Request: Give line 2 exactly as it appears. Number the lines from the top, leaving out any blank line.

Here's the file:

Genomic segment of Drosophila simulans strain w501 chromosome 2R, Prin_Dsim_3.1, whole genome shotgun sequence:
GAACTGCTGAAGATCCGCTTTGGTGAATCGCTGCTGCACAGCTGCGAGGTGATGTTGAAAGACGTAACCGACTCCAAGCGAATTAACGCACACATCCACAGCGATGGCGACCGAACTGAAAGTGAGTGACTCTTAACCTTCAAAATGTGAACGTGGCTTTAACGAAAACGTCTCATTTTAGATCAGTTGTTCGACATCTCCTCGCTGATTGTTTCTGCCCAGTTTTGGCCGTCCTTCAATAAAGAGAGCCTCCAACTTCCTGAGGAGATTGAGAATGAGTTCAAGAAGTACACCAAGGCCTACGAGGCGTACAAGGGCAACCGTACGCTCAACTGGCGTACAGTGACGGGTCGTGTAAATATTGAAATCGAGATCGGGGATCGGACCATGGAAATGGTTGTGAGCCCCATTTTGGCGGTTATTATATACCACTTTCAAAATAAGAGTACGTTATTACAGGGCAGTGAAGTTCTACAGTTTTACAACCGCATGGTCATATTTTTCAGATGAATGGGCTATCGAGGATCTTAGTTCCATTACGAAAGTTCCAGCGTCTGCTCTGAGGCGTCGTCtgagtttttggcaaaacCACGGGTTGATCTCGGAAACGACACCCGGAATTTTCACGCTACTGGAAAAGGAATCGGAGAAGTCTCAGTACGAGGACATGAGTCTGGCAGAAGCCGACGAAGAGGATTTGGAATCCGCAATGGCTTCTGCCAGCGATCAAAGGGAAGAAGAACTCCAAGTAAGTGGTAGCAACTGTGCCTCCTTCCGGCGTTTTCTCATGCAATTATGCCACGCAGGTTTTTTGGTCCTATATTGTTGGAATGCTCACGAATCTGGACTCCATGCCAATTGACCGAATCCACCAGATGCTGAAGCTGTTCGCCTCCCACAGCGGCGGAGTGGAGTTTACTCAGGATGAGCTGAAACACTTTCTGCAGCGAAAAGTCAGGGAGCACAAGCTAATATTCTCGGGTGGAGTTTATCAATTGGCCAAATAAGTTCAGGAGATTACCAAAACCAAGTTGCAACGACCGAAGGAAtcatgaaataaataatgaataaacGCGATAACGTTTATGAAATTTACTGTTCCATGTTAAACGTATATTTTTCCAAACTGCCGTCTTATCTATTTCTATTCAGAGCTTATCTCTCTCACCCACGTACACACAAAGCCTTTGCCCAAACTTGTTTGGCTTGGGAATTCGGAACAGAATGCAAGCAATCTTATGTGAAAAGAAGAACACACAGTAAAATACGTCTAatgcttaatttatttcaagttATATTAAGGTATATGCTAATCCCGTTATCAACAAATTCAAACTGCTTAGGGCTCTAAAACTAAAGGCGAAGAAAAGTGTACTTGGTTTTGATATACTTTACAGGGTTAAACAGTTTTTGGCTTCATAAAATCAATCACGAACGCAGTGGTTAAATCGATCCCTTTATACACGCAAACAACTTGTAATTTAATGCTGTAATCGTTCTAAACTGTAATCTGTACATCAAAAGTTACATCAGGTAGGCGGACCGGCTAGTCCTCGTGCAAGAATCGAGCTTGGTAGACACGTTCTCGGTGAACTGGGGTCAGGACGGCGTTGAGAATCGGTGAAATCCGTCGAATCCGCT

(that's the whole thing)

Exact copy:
GAACTGCTGAAGATCCGCTTTGGTGAATCGCTGCTGCACAGCTGCGAGGTGATGTTGAAAGACGTAACCGACTCCAAGCGAATTAACGCACACATCCACAGCGATGGCGACCGAACTGAAAGTGAGTGACTCTTAACCTTCAAAATGTGAACGTGGCTTTAACGAAAACGTCTCATTTTAGATCAGTTGTTCGACATCTCCTCGCTGATTGTTTCTGCCCAGTTTTGGCCGTCCTTCAATAAAGAGAGCCTCCAACTTCCTGAGGAGATTGAGAATGAGTTCAAGAAGTACACCAAGGCCTACGAGGCGTACAAGGGCAACCGTACGCTCAACTGGCGTACAGTGACGGGTCGTGTAAATATTGAAATCGAGATCGGGGATCGGACCATGGAAATGGTTGTGAGCCCCATTTTGGCGGTTATTATATACCACTTTCAAAATAAGAGTACGTTATTACAGGGCAGTGAAGTTCTACAGTTTTACAACCGCATGGTCATATTTTTCAGATGAATGGGCTATCGAGGATCTTAGTTCCATTACGAAAGTTCCAGCGTCTGCTCTGAGGCGTCGTCtgagtttttggcaaaacCACGGGTTGATCTCGGAAACGACACCCGGAATTTTCACGCTACTGGAAAAGGAATCGGAGAAGTCTCAGTACGAGGACATGAGTCTGGCAGAAGCCGACGAAGAGGATTTGGAATCCGCAATGGCTTCTGCCAGCGATCAAAGGGAAGAAGAACTCCAAGTAAGTGGTAGCAACTGTGCCTCCTTCCGGCGTTTTCTCATGCAATTATGCCACGCAGGTTTTTTGGTCCTATATTGTTGGAATGCTCACGAATCTGGACTCCATGCCAATTGACCGAATCCACCAGATGCTGAAGCTGTTCGCCTCCCACAGCGGCGGAGTGGAGTTTACTCAGGATGAGCTGAAACACTTTCTGCAGCGAAAAGTCAGGGAGCACAAGCTAATATTCTCGGGTGGAGTTTATCAATTGGCCAAATAAGTTCAGGAGATTACCAAAACCAAGTTGCAACGACCGAAGGAAtcatgaaataaataatgaataaacGCGATAACGTTTATGAAATTTACTGTTCCATGTTAAACGTATATTTTTCCAAACTGCCGTCTTATCTATTTCTATTCAGAGCTTATCTCTCTCACCCACGTACACACAAAGCCTTTGCCCAAACTTGTTTGGCTTGGGAATTCGGAACAGAATGCAAGCAATCTTATGTGAAAAGAAGAACACACAGTAAAATACGTCTAatgcttaatttatttcaagttATATTAAGGTATATGCTAATCCCGTTATCAACAAATTCAAACTGCTTAGGGCTCTAAAACTAAAGGCGAAGAAAAGTGTACTTGGTTTTGATATACTTTACAGGGTTAAACAGTTTTTGGCTTCATAAAATCAATCACGAACGCAGTGGTTAAATCGATCCCTTTATACACGCAAACAACTTGTAATTTAATGCTGTAATCGTTCTAAACTGTAATCTGTACATCAAAAGTTACATCAGGTAGGCGGACCGGCTAGTCCTCGTGCAAGAATCGAGCTTGGTAGACACGTTCTCGGTGAACTGGGGTCAGGACGGCGTTGAGAATCGGTGAAATCCGTCGAATCCGCT